It is wonderful food, recommended for a balanced and healthy diet. It protects the heart, it helps the diabetics, it is an elixir of the life of the couple and, last but not least, due to the protein richness, it is ideal in the fight with the kilograms.
Chickpeas are highly sought due to its nutrient-rich content and the plant protein resources it contains. The diet contains vegetable amino acids, sugars with slow absorption, fats, magnesium, calcium, zinc, phosphorus, magnesium, the whole vitamin B complex, manganese, and folic acid.
The chickpeas are used in a variety of recipes, whether in soups, salads, or various stews. The most popular delicacies are hummus and falafel. The salads in which you introduce some fish are tasty and help you control your appetite.
100 g raw of chickpeas gives you 9 g of protein.
- Chickpeas salad with tomatoes and tuna fish
- Delicious chickpeas stew with curry, coriander, and ginger
It is rich in proteins, minerals, vitamins, and fiber essential for the body. It is an essential source of vitamin K, which activates calcium in the body that is more quickly assimilated into bones.
Pea is also an important source of folic acid and vitamin B6, important substances for fighting osteoporosis and atherosclerosis. Pea also contains many B vitamins: thiamine (B1), riboflavin (B2), and niacin (B3).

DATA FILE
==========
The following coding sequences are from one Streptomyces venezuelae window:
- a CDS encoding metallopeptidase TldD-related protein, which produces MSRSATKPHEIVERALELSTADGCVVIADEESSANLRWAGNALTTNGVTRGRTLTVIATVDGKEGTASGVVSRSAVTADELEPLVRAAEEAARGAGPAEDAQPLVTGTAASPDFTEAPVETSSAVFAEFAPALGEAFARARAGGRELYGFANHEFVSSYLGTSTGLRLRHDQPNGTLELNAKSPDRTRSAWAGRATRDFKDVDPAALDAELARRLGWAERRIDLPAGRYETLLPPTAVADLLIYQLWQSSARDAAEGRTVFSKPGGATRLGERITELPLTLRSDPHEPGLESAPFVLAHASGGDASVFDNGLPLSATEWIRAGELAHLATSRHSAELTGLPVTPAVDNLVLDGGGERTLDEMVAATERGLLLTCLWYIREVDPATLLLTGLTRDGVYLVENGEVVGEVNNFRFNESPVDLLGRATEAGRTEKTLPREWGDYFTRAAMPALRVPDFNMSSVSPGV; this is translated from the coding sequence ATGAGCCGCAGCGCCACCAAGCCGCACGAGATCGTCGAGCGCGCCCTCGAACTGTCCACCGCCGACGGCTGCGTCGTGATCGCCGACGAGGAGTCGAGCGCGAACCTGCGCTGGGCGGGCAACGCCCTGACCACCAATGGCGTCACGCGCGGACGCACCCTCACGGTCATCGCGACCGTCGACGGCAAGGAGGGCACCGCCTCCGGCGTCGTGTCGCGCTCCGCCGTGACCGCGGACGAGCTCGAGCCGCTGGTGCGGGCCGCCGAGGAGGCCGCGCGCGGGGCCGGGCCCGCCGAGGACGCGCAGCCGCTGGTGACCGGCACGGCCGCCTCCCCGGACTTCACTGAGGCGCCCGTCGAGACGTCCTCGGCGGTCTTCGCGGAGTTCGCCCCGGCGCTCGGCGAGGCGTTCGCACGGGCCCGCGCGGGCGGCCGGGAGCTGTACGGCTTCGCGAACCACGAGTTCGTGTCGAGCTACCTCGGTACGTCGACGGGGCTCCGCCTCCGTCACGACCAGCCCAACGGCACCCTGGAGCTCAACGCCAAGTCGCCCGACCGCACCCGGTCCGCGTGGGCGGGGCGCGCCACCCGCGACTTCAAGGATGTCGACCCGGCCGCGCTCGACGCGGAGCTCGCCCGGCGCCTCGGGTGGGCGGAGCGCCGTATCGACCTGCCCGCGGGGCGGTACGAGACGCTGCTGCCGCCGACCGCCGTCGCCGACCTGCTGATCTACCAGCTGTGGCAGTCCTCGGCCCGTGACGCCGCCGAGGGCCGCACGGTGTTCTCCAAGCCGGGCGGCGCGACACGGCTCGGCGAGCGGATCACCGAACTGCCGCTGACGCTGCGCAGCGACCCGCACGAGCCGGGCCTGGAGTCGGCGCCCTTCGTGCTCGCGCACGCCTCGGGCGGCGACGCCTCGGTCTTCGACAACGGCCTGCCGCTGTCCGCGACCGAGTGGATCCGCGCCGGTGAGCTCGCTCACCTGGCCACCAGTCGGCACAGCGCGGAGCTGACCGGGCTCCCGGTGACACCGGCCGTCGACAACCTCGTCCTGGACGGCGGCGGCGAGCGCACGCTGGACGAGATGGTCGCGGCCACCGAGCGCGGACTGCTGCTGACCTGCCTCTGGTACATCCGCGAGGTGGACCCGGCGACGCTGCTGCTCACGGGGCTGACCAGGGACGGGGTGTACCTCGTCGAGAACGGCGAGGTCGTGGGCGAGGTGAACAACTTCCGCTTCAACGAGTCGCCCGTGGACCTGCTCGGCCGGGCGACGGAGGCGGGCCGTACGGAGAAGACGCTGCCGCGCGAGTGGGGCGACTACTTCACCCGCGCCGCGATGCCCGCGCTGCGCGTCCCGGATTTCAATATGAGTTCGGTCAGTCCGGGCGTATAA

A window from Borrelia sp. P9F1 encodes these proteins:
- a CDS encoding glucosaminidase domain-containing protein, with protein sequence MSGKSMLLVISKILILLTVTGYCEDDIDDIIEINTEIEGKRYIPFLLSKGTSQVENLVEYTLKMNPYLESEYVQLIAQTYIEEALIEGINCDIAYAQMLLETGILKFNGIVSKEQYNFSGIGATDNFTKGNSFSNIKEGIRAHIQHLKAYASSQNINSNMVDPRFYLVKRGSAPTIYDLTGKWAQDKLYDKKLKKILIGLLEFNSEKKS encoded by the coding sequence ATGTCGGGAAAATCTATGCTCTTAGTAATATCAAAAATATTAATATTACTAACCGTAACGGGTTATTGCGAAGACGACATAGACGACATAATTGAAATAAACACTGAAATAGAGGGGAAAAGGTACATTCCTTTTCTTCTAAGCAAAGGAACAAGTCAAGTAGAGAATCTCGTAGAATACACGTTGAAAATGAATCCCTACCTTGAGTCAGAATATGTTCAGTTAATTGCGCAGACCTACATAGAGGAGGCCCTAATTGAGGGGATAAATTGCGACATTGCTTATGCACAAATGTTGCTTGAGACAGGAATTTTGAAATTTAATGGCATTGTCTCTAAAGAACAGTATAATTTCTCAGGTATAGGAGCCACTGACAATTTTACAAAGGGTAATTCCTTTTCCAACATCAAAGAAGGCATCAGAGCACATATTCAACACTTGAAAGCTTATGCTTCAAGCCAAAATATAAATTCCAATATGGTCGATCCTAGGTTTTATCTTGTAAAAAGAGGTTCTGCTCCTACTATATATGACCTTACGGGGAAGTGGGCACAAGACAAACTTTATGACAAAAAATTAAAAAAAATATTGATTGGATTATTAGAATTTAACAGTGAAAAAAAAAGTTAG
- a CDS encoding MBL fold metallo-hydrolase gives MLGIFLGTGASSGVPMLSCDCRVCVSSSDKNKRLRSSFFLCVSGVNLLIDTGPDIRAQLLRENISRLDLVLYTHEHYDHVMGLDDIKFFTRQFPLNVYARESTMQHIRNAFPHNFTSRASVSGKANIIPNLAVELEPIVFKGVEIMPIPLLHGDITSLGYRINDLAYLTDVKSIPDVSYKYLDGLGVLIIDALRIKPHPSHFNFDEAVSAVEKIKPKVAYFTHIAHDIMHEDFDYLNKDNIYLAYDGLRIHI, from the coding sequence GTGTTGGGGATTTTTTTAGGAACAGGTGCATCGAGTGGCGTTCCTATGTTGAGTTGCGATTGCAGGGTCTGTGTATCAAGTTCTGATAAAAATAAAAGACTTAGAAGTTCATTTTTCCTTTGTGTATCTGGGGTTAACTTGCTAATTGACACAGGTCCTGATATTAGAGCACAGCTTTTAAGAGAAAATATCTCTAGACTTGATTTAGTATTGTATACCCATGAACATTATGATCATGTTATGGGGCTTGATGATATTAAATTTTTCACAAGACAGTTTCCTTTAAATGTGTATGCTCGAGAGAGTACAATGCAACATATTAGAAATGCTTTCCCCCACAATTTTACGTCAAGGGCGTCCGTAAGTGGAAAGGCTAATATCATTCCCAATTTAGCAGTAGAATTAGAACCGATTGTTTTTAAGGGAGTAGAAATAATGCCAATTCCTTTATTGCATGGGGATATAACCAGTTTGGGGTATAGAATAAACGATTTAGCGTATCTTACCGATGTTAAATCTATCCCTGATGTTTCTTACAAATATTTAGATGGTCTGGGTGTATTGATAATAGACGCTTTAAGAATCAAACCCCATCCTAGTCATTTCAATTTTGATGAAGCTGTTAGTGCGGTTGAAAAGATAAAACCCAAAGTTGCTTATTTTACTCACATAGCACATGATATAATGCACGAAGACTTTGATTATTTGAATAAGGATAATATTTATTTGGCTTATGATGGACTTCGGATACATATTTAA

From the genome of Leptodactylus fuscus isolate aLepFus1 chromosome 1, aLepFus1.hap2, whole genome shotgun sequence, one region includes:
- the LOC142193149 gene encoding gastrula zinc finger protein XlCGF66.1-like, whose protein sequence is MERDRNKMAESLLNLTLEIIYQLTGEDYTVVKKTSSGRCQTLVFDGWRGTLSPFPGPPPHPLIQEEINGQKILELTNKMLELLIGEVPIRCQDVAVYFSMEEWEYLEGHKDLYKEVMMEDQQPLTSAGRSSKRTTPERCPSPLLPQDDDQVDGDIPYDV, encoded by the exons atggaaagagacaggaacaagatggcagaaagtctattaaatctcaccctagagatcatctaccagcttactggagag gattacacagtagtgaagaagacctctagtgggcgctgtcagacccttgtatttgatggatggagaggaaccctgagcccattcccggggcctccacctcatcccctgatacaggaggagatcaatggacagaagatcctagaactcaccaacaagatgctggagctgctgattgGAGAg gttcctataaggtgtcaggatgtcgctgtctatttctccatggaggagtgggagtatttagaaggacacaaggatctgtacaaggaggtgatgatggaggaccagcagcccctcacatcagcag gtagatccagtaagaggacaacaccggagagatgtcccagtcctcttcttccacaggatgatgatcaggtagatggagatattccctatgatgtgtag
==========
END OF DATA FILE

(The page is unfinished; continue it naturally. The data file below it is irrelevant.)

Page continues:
These vitamins help regulate the level of lipids, carbohydrates, and proteins in the body. To obtain a complete profile of essential amino acids, it is recommended to be consumed with brown rice.
100 g of dried peas contains 24 g of protein
100 g of green peas contains 3 g of protein
Foods derived from soy, such as tofu, edamame, and tempeh, offer complete protein, healthy fats, and fiber. Lecithin, Omega-3 fatty acids, and other substances in the composition of soybeans prevent the development of cancer cells, especially in the case of breast cancer.
Soybean also has beneficial effects on the functioning of the digestive tract, facilitating digestive and assimilation processes. Consumption of soy products also leads to better regulation in terms of menstrual cycles.
100 g of organic tofu contains 14 g of vegetable protein
They are rich in protein, healthy fats, fiber, antioxidants, many vitamins, and minerals. It contains Vitamin E which is beneficial for the cardiovascular system. Antioxidants and anti-inflammatory properties of nuts protect against metabolic syndrome and type II diabetes.
What you should know about nuts is that they have a high-calorie content, which is why when you include them in your diet you have to be very careful.
100 g of raw nuts contains 21 g of protein
7. Pecan Nuts
They are sweeter than ordinary nuts and have a thinner crust than these. Pecan nuts are distinguished from the other walnuts by their high-fat content – over 70% of the total – the largest of all walnuts except macadamia nuts.
But the profile of those fats is one that is beneficial for human health, over 90% of the fats contained are either monounsaturated or polyunsaturated fatty acids.